She's not giving an inch. "That's not really any of your business." There is, however, a softening of tone which makes him hopeful.

"I'm your friend," he responds and if there's an intensity in his voice that makes the words more commanding and insistent than they should be, it's only there because he desperately wants to repay her for what she's done for him.

Once again, he's thwarted. "No offense, Angel, but there's different kinds of friends. There's the kind of friends who talk about personal stuff, which we aren't, and then there's the kind of friends who fight evil together and don't talk about personal stuff, which is the kind we are."

This isn't what he expected at all and he's fighting the urge to chase that running brings out in a natural predator. He's losing. Reaching out, he puts his hand on her shoulder and he's met with the clamminess of fright. "Why…?" He pauses because the question he's about to ask is all wrong, so instead he says, "We could be the other kind of friends. I think right about now you could use one."

There's the sound of a fawn running through the brush as she just keeps shutting him out. "Thanks. But right now I really just want to be alone. Oh but you're being really nice and I appreciate it and all." If that last is meant to take away the sting of rejection – and other emotions he can't name and doesn't want to – well, it isn't working.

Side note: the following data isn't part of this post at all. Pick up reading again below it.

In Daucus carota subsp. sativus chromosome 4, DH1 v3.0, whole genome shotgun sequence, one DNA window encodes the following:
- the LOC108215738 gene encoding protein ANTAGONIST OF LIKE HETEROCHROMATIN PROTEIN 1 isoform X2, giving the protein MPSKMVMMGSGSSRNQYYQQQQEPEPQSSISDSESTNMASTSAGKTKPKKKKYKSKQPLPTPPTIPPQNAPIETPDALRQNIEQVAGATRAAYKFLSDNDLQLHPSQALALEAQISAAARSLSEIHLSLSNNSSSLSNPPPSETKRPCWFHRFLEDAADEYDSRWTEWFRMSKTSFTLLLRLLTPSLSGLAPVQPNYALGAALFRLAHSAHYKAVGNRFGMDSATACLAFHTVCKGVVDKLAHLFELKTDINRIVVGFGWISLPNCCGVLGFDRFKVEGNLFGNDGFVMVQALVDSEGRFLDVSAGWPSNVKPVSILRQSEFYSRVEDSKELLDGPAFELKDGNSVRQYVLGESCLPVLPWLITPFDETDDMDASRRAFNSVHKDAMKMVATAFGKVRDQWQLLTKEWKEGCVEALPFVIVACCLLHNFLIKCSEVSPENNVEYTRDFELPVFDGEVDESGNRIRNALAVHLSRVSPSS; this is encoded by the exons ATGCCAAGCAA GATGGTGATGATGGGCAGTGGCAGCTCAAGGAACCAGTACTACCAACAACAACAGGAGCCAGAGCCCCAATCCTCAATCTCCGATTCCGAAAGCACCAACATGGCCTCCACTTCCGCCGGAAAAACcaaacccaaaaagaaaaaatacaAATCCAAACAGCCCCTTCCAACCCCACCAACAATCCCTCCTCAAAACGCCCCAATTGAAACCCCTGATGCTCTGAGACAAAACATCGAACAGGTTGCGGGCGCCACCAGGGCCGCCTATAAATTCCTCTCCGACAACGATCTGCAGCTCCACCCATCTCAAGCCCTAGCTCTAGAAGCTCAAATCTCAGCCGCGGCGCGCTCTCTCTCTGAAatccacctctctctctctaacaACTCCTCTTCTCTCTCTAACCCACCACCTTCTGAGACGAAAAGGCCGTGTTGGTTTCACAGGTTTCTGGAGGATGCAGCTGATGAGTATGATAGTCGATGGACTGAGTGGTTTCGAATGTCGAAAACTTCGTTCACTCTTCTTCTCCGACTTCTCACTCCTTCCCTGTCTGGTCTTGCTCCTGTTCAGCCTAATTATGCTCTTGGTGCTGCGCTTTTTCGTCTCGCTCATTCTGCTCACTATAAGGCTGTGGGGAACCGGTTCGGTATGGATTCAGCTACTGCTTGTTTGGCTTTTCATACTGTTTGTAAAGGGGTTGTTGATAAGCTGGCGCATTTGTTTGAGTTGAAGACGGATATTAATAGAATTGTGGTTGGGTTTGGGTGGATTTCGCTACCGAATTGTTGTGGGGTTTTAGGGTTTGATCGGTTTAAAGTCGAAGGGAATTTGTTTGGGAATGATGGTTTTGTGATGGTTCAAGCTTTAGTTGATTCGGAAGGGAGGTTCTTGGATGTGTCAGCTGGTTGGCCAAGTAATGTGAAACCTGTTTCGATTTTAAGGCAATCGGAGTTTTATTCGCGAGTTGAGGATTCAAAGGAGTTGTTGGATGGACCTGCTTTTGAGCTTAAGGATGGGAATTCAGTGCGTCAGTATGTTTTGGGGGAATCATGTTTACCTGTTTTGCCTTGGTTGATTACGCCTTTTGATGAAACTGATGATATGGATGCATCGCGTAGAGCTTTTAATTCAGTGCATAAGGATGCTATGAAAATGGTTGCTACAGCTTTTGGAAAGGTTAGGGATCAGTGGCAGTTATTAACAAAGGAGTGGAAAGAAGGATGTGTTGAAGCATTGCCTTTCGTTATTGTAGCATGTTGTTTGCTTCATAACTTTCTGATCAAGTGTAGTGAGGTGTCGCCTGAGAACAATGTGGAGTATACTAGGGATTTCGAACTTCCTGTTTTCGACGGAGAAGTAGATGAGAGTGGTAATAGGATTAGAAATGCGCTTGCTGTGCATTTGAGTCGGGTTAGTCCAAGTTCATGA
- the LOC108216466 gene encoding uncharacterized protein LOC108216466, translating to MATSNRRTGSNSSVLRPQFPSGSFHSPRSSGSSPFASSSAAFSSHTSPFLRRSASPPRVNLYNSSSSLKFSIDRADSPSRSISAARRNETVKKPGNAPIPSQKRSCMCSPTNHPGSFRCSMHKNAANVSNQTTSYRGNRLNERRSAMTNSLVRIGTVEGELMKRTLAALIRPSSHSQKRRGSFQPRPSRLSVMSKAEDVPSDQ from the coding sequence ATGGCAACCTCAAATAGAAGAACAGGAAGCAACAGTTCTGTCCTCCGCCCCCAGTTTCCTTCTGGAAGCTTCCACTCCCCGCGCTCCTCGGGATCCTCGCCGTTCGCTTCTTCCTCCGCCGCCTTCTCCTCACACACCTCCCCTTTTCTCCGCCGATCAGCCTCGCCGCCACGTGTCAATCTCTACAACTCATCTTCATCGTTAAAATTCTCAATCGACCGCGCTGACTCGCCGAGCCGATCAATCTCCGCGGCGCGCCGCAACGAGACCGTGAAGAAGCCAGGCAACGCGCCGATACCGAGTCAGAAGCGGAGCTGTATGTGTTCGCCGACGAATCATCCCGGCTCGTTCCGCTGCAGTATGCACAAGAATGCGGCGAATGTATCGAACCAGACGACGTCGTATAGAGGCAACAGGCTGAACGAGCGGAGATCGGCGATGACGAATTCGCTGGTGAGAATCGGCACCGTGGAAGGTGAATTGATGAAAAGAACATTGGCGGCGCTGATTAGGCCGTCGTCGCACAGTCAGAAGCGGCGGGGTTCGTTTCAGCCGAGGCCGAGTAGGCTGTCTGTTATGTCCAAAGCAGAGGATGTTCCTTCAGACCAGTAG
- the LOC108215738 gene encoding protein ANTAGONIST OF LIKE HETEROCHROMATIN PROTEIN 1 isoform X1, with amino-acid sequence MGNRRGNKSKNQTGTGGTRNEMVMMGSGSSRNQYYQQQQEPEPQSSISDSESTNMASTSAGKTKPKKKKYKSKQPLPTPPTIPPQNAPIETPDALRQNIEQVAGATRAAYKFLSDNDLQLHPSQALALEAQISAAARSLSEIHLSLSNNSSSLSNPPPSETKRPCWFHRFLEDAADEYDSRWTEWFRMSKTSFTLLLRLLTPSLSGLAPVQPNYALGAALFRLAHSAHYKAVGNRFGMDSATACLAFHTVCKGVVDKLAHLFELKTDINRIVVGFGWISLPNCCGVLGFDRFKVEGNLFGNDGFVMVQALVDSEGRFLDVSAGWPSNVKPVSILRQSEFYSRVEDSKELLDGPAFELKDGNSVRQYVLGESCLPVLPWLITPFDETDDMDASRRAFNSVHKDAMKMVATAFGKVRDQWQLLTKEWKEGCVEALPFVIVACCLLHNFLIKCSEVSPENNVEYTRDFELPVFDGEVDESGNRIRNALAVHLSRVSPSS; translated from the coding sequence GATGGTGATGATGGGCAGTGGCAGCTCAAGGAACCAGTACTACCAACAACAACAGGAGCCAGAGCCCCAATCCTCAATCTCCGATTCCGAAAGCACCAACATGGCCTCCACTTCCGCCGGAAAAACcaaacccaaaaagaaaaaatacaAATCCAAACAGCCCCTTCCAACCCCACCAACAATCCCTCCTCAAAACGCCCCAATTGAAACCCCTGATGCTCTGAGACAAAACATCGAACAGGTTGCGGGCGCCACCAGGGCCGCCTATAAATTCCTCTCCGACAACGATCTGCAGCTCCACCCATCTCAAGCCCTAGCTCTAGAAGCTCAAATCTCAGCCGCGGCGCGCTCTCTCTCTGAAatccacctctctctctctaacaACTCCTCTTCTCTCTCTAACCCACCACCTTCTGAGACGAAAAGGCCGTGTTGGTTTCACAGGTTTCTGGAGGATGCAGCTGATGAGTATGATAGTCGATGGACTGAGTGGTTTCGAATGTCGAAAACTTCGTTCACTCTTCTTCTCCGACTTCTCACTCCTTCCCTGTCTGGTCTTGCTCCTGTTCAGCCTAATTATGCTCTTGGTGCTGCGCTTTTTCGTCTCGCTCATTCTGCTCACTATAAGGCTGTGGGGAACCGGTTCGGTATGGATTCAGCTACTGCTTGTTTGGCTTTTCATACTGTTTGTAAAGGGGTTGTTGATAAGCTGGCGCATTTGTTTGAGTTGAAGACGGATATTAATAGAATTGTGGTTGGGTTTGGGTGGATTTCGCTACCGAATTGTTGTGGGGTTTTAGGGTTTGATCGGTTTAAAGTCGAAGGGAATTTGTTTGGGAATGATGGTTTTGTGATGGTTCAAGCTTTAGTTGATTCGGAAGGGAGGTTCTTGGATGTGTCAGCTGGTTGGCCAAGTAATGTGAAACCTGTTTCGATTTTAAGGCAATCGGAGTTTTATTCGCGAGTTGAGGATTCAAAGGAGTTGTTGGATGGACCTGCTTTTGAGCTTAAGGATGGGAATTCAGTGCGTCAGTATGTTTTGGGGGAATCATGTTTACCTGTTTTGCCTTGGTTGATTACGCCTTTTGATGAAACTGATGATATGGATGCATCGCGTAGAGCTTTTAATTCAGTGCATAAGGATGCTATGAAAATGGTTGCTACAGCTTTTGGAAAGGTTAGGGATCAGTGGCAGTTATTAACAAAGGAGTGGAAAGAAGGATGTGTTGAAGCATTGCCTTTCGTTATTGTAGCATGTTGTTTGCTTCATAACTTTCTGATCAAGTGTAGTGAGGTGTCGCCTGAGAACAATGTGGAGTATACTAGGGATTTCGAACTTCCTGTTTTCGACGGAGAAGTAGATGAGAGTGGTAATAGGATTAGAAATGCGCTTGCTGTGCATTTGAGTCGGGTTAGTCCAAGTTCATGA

He tries yet again. Yes, he's that desperate and he has no intention of allowing the introspection which would tell him why. "You can talk to me."

Those eyes of hers, they're looking everywhere but at him and the fear beneath her skin has transformed and is almost glowing with heat. ""I need to be alone." Her voice is quavering as she adds a plaintive, "Please?"

Putting his hand under her chin, restraining himself into gentleness, he forces her to meet his gaze. His eyes hold hers in their grip but no, that last thought he had wasn't a wish for Drusilla's gift of thrall. He would never wish for that. So he concedes the battle. "I'll go."

Her response is a thank you and a distressing sigh of relief as he breaks contact; he turns and leaves before he can react. All kinds of thoughts swirl through his brain – like the fact that she so freely gives to Xander what she refuses to give to him. Friendship, that's what he means, naturally. He's not thinking of those stolen kisses. He isn't. Because that side of Willow's life… it's not, as she said, that it's none of his business, it's merely that he isn't jealous.

Because as much as he wants to be her friend – and he will be, he hasn't given up on that at all – he loves Buffy even more, so much that no other woman could ever so much as catch his eye.

Now that he's got that straight, he makes his way back to the mansion. There's no sense in worrying about how much securing Willow's friendship has meant to him since he returned from Hell, none at all. She gave him back his soul; he owes her. It's only natural for him to want to repay such an extraordinary debt. Given her current predicament, she'll realize soon enough that his friendship is something both necessary and desirable and they'll be what they should be.

Then his mind will be quiet and everything will be fine. Just fine.

The End.